Find out the extent to which your client needs to…

  • Reduce the risk of missing something important

  • Avoid solving the wrong problem

  • Make it easier for people to take concerted action

  • Increase the novelty of their options

If the imperatives matter, you’ll want to walk into the scoping conversation with better questions. There are four primary questions that will change any scoping conversation from a business transaction into a conversation that connects services and solutions to needs:

What is changing? Start your scoping conversation with a question that demonstrates the importance of context. By the time you have been invited into a scoping conversation, your client has already decided that something needs to change or improve. To avoid being trapped by a discussion of the features and functions of your solutions, find out what has changed in the internal and external environment that triggered the scoping conversation. By asking. “What is changing?” you reduce the risk of missing something important.

What does it mean? After hearing about what is changing, find out how your client has interpreted the changes. Consider other explanations for the identified changes. Why has the client’s current interpretation of the changes become a priority? By finding out what the change means to your client you avoid solving the wrong problem.

How do others see it? You have heard one perspective on the context and rationale for the client’s stated need, now it’s time to find out about the thoughts and feelings of others in the organization. Be suspicious of a client who describes strong alignment on a consistent set of needs. The scoping conversation should include a discussion of what people may end up losing when the client’s needs are met, not just what people stand to gain. Finding out how others think and feel helps make it easier for people to take concerted action to meet the client’s requirements.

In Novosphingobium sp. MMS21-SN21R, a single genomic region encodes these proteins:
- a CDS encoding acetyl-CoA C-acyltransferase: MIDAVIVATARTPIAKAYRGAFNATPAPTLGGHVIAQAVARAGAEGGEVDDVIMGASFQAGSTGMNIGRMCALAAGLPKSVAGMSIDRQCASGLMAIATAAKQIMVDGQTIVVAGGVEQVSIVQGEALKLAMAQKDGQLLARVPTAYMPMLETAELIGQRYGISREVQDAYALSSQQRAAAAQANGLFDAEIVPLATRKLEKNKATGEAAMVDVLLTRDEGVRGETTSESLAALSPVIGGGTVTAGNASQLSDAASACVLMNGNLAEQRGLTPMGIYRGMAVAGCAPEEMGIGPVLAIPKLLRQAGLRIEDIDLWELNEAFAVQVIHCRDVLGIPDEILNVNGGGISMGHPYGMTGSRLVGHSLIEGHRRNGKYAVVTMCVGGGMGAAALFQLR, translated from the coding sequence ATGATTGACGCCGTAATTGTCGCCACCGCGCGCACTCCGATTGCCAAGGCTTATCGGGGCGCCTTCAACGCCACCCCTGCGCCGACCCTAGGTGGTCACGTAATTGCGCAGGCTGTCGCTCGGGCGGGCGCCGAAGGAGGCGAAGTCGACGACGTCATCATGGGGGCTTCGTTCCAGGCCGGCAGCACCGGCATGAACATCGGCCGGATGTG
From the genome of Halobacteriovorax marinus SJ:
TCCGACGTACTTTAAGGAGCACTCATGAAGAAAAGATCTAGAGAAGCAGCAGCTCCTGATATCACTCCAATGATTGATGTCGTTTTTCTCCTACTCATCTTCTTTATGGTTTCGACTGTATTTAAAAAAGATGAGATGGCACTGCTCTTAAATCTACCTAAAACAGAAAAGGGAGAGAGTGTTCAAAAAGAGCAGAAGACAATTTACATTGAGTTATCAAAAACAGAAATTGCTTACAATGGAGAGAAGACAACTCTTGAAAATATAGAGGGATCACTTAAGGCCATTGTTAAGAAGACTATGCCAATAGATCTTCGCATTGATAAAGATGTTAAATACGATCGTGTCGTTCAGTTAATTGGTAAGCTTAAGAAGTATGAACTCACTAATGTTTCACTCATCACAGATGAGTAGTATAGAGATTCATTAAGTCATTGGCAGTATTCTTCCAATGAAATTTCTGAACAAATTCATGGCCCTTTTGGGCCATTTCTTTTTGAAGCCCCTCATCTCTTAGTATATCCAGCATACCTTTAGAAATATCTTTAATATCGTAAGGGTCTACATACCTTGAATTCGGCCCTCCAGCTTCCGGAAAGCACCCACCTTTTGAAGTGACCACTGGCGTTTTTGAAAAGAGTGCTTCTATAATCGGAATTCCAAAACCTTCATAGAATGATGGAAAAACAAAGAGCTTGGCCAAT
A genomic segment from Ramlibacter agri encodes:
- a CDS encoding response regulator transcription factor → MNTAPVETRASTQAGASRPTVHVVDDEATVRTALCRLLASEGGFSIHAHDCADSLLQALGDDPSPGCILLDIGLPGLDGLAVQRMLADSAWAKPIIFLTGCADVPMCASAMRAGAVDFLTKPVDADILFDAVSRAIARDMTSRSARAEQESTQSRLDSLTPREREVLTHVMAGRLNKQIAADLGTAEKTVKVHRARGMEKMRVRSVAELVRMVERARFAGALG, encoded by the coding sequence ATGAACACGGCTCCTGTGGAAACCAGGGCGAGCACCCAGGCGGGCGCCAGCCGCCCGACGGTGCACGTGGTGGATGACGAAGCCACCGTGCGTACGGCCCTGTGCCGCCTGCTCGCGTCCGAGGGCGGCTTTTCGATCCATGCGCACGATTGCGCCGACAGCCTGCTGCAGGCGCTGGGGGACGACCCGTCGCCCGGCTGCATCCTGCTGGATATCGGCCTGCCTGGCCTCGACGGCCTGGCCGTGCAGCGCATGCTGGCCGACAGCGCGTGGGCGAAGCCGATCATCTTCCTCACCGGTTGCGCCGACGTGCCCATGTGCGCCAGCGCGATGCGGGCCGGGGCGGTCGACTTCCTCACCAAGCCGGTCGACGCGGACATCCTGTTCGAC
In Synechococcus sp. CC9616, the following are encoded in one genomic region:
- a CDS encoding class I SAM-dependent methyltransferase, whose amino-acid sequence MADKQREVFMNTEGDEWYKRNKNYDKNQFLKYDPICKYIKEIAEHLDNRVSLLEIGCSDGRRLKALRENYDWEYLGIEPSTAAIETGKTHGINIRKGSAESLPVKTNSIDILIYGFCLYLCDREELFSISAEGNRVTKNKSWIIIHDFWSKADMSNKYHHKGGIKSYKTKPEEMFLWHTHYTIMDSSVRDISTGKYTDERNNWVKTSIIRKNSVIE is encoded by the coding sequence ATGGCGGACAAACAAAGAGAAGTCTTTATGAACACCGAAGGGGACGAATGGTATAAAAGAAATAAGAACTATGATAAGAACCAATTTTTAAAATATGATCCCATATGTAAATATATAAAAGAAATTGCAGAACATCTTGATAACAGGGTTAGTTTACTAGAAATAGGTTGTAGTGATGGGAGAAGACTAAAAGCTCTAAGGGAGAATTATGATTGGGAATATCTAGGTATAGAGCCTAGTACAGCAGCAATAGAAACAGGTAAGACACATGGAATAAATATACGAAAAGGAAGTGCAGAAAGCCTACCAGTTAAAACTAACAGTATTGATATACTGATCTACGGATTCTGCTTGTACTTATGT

How else might we define the challenge? The client engaged you in a scoping conversation by framing a request. If you’ve had a productive dialogue prompted by the first three questions, it’s likely that new information and perhaps some new insights have emerged. In asking the fourth question, you are adding value to the conversation by broadening the solution set. You may even uncover needs that set the stage for future scoping conversations.

We are all Advising Professionals